How to reduce the height of fruit trees
At the community garden, we want to bring down the height of our fruit trees so that none of us need climb a ladder to pick the fruit. Gone are the days of leaving some for the birds, as we now need to remove any fruit that could be fruit fly infected. Fruit high up is quite a danger to our hygiene strategy. Lowering trees also makes it easier to net them which will be essential to exclude fruit fly from now on. Making a specific pruning cut is the way to do this.
When a heading cut has been used, the tree height will have been lowered by cutting off all the apical or terminal buds. Essentially the main branches are cut to one height. The result is that 3 or more buds immediately beneath the cut on each branch develop en masse, producing a spike of new growth that quickly shoots upward. You are then back to square one with a tall tree, and as a corollary, no fruit the next year.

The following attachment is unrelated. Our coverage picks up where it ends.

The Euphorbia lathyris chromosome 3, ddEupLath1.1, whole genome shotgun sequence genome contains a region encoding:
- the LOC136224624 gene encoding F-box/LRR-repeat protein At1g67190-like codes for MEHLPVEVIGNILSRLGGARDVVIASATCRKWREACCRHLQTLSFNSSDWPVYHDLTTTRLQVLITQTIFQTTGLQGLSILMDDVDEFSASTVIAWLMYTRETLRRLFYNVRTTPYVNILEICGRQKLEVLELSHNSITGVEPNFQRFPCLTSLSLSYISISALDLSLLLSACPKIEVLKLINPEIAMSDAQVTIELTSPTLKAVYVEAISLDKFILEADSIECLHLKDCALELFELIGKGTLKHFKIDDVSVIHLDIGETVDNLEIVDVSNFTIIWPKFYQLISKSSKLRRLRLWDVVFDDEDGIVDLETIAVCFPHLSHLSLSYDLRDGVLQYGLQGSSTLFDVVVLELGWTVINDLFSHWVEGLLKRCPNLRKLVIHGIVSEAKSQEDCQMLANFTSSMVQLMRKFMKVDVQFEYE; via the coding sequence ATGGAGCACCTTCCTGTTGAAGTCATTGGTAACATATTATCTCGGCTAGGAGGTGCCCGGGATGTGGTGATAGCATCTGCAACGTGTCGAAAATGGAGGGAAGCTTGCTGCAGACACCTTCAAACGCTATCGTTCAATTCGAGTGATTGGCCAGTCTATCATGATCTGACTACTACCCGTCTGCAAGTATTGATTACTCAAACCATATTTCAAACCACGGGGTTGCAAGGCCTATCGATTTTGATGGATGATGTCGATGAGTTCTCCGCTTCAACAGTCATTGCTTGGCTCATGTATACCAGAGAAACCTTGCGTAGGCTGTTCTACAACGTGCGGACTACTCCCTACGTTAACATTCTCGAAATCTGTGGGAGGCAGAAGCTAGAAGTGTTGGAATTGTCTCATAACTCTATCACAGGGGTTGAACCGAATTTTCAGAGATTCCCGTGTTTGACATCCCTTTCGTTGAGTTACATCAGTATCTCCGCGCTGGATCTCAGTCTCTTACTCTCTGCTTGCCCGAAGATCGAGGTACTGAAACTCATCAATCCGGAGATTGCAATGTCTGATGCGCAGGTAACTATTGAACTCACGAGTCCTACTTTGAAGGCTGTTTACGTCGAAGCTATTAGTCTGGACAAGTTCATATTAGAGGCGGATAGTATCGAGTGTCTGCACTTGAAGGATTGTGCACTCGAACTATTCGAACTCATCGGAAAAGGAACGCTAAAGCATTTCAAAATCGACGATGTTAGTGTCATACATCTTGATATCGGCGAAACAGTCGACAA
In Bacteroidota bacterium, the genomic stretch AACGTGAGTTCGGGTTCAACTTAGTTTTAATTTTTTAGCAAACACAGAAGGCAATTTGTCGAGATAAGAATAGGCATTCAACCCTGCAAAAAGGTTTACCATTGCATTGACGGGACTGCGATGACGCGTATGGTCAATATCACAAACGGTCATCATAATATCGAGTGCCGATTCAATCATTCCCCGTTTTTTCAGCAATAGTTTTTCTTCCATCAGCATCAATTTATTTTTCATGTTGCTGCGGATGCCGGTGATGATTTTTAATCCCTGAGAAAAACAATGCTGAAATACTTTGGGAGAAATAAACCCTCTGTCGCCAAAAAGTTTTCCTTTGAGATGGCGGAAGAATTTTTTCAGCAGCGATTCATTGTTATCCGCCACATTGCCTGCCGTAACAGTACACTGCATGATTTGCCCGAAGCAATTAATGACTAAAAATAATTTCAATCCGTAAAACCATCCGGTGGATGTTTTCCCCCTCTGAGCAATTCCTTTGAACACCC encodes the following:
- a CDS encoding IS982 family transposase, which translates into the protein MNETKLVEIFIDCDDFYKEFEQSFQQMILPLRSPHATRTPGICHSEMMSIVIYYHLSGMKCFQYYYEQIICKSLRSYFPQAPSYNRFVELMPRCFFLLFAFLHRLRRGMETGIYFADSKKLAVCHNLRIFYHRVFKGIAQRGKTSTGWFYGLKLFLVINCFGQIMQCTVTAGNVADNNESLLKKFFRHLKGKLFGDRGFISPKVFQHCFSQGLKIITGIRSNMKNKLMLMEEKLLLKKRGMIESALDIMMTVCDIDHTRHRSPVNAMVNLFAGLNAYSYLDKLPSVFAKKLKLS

Remedying this is easy and requires developing horizontal branches rather than vertical ones, using thinning cuts. Beginning with one main branch, select the junction between the main branch and a lateral with an apical bud. (You are looking for a horizontal side branch off a thicker main branch that has a bud at its end).
Cut the thicker, main branch just above the junction. Now the lateral with its apical bud will become the new leader and will be horizontal or slightly at an angle (sometimes angled upward, sometimes downward). Continue pruning section by section until the tree is fully pruned.
The result within several months, is that the reshaped tree will produce shoots lower down the tree and these can be developed or thinned as you see fit. Shoots that face inward can be pruned out to keep the centre of the tree from being congested and to create good air circulation. Where several shoots appear together, select the strongest that is in the direction you want and prune out the weaker. See the photo opposite of an apricot tree to which we have applied this pruning technique.